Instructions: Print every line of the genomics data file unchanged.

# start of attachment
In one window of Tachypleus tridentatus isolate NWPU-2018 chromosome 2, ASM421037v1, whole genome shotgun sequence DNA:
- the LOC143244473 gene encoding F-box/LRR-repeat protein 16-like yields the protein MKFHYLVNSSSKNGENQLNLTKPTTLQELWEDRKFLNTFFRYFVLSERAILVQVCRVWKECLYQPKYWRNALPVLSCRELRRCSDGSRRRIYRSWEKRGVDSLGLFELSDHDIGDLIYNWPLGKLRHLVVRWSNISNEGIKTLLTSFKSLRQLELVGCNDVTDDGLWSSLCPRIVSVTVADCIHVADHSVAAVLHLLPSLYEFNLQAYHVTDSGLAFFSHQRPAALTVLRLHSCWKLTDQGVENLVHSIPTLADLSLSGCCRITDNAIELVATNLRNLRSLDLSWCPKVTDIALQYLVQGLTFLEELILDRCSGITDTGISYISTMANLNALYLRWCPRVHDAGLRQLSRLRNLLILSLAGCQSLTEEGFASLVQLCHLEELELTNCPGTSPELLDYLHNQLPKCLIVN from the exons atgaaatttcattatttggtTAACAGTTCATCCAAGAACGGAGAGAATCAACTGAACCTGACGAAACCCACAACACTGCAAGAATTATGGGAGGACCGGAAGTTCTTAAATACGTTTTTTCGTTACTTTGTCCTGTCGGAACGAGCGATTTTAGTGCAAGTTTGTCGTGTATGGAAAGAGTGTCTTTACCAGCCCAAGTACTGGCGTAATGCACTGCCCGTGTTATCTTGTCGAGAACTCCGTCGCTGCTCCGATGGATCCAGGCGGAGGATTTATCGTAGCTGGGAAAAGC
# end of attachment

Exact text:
In one window of Tachypleus tridentatus isolate NWPU-2018 chromosome 2, ASM421037v1, whole genome shotgun sequence DNA:
- the LOC143244473 gene encoding F-box/LRR-repeat protein 16-like yields the protein MKFHYLVNSSSKNGENQLNLTKPTTLQELWEDRKFLNTFFRYFVLSERAILVQVCRVWKECLYQPKYWRNALPVLSCRELRRCSDGSRRRIYRSWEKRGVDSLGLFELSDHDIGDLIYNWPLGKLRHLVVRWSNISNEGIKTLLTSFKSLRQLELVGCNDVTDDGLWSSLCPRIVSVTVADCIHVADHSVAAVLHLLPSLYEFNLQAYHVTDSGLAFFSHQRPAALTVLRLHSCWKLTDQGVENLVHSIPTLADLSLSGCCRITDNAIELVATNLRNLRSLDLSWCPKVTDIALQYLVQGLTFLEELILDRCSGITDTGISYISTMANLNALYLRWCPRVHDAGLRQLSRLRNLLILSLAGCQSLTEEGFASLVQLCHLEELELTNCPGTSPELLDYLHNQLPKCLIVN from the exons atgaaatttcattatttggtTAACAGTTCATCCAAGAACGGAGAGAATCAACTGAACCTGACGAAACCCACAACACTGCAAGAATTATGGGAGGACCGGAAGTTCTTAAATACGTTTTTTCGTTACTTTGTCCTGTCGGAACGAGCGATTTTAGTGCAAGTTTGTCGTGTATGGAAAGAGTGTCTTTACCAGCCCAAGTACTGGCGTAATGCACTGCCCGTGTTATCTTGTCGAGAACTCCGTCGCTGCTCCGATGGATCCAGGCGGAGGATTTATCGTAGCTGGGAAAAGC